Reply
  13. Craig
    January 23, 2008 at 4:46 pm

    Chaim,

    Though your regime is quite incompetent, I’m very certain that your regime is capable of allowing foods and medicines, and evacuating the critically ill, without helping Hamas.

    You are apparently unaware of what international law has to say on the matter. When you aid one party in a war (even humanitarian aid) without the consent of the other party, you can and probably will be considered to be participant in the war. That’s why “neutral” humanitarian organizations like the red cross exist.

    Reply
  14. Xylo
    January 23, 2008 at 5:05 pm

    Chaim;

    Palestinian ambulances carrying critically ill were turned away at the Rafah crossing

    Palestinian ambulances have been known to carry weapons.

    Reply
  15. Z
    January 23, 2008 at 5:47 pm

    Well said!

    Reply
  16. Chaim
    January 23, 2008 at 5:53 pm

    Ok Craig, the point remains the same. by keeping the border closed, Egypt is preventing neutral organizations from functioning! Nobody is telling Egypt to send aid. All that’s being demanded is to open the border, allow human rights organizations to function, allow them to bring the bags and other supplies they need to distribute food. The Egyptian regime has collaborated with Israel and prevented these very basic humanitarian needs. Of course, the functioning of human rights orgs is not assisting Hamas, as this kid is suggesting. Let’s be very clear about this point, Egypt didn’t just refuse to help Hamas, or refuse to send aid. No, Egypt, closed the border to everybody, including humanitarian organizations, including critically ill Palestinians. That has nothing to do with assisting Hamas, as this kid has so idiotically suggested.

    Xylo, like I’ve said, I know the regime is incompetent, but not so incompetent that they can’t search the ambulances, for example. Stop playing stupid.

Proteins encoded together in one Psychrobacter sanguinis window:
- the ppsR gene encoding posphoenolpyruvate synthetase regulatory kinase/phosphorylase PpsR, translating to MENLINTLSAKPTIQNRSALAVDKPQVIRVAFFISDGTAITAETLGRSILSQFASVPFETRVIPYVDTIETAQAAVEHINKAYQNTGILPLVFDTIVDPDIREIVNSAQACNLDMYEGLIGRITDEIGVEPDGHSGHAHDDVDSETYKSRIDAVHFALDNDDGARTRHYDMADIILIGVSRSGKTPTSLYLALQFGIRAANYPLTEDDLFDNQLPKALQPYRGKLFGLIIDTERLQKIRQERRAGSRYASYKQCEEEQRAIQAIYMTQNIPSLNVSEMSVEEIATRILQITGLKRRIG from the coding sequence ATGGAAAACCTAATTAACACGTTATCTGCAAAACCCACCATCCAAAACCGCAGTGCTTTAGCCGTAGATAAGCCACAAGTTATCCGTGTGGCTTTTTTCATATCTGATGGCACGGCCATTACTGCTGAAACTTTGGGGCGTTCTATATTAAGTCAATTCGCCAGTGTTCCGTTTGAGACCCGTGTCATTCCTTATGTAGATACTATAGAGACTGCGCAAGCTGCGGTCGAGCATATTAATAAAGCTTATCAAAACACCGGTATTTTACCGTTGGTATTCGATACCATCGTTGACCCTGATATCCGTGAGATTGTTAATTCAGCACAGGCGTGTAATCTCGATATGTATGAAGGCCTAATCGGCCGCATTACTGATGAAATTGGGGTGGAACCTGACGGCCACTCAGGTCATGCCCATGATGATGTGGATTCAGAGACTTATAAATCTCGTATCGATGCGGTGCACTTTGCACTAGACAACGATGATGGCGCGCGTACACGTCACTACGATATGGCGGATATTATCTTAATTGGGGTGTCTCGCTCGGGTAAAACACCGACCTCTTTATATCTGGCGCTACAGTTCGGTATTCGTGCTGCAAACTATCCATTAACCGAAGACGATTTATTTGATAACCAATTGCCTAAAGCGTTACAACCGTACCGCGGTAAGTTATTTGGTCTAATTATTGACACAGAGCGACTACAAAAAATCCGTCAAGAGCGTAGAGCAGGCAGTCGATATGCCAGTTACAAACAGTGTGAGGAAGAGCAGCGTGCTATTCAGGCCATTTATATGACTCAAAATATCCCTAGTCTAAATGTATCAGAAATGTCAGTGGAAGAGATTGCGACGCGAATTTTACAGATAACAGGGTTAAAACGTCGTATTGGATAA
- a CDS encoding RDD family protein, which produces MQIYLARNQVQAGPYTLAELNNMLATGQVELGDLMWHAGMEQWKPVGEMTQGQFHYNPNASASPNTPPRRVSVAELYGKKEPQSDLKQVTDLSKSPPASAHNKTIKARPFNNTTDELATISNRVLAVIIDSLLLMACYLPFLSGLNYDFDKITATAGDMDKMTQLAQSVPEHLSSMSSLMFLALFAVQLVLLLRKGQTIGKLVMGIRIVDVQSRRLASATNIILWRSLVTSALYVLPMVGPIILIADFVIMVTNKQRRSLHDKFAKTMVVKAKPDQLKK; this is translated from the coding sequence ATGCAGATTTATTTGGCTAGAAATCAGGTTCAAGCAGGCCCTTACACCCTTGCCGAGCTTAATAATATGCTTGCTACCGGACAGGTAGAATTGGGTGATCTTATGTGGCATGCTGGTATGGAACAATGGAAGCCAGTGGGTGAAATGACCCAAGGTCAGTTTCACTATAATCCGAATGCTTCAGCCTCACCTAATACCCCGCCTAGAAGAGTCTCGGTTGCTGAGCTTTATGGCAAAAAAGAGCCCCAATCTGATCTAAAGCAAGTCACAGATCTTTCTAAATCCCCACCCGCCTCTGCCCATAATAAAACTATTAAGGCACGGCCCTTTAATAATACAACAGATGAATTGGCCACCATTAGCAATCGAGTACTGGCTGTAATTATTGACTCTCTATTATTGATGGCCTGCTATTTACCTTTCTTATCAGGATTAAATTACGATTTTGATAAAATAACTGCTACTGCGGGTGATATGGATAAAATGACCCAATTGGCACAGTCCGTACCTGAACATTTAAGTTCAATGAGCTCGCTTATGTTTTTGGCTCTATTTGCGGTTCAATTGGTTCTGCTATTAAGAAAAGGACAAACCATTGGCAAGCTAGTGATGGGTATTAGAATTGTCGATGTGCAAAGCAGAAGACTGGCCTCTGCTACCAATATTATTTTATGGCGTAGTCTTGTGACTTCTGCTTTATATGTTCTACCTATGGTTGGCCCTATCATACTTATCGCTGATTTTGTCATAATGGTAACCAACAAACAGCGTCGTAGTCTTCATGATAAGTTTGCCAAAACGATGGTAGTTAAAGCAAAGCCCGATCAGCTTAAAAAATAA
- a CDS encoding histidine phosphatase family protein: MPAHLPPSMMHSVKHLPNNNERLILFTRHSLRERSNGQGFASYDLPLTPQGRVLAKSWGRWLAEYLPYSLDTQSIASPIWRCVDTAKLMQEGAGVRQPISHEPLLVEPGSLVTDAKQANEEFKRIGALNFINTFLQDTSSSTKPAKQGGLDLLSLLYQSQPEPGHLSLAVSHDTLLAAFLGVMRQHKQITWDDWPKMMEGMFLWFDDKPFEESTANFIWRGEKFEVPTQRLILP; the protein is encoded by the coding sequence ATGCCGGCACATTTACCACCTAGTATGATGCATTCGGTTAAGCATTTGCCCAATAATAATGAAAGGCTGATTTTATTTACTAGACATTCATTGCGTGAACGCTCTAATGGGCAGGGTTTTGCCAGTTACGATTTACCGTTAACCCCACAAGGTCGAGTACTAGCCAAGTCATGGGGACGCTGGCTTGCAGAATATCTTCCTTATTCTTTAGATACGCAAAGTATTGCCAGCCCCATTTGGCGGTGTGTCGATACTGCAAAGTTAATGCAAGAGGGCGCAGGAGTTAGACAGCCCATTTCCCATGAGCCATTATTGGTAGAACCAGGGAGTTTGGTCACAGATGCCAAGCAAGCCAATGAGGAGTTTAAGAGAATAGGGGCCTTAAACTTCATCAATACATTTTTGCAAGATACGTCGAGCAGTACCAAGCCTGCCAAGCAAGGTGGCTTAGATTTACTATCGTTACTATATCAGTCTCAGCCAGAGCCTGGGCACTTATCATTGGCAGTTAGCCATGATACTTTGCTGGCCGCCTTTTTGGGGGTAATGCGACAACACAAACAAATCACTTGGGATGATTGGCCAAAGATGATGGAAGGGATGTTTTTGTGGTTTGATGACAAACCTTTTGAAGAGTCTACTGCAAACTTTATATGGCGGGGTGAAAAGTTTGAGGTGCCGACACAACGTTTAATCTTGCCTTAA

Reply
  17. brooklynjon
    January 23, 2008 at 6:22 pm

    Call me crazy, but in every other part of the world, sovereignty includes the right to control who is crossing your border. Egypt has every right to seal its border (as, incidentally, does Israel). Ignoring any responsibility Egypt has toward Israel (which it does, incidentally, have a peace treaty with), Egypt has every reason to want to keep out people trying to cross the border illegally, whether or not they are combatants in an armed conflict.

    As far as humanitarian issues are concerned, it seems to me that there are plenty of people around the world, many in Egypt’s own backyard, who have it at least as bad as the Gazans, and who (unlike the Gazans) do not share some corporate complicity in their own poor fortune. I feel for the innocent of Gaza. But I also feel for the innocent of Sderot, and I feel far more for the innocent of Darfur. Does this make me callous? Maybe so.

    And, of course, if you want to know why Gaza can’t produce its own electricity, you really need to ask Suha Arafat and Mahmoud Abbas what happened to the billions of international aid that has been sent to the Palestinians. True, some of it was spent on the “resistance”. Resistance that has principally been aimed at civilian population centers, mind you, but resistance nonetheless. Of course, quite a bit of it has trickled into Suha’s pockets in Paris. Regrettably, little has been devoted toward improving the lot of the people of Gaza. Their ploughshares have been beaten into swords.

    Nevertheless, the people of Gaza wanted independence, and they have gotten it in spades. Like many an attitudinal adolescent, the people of Gaza are learning the hard way that responsibility accompanies freedom, and that ultimately one reaps what one has sown. They have sown misery for the people of Sderot. What shall they reap?

    Reply
  18. anna
    January 23, 2008 at 6:23 pm

    Which humanitarian organisations exactly tried to get through to Gaza and were prevented, Chaim?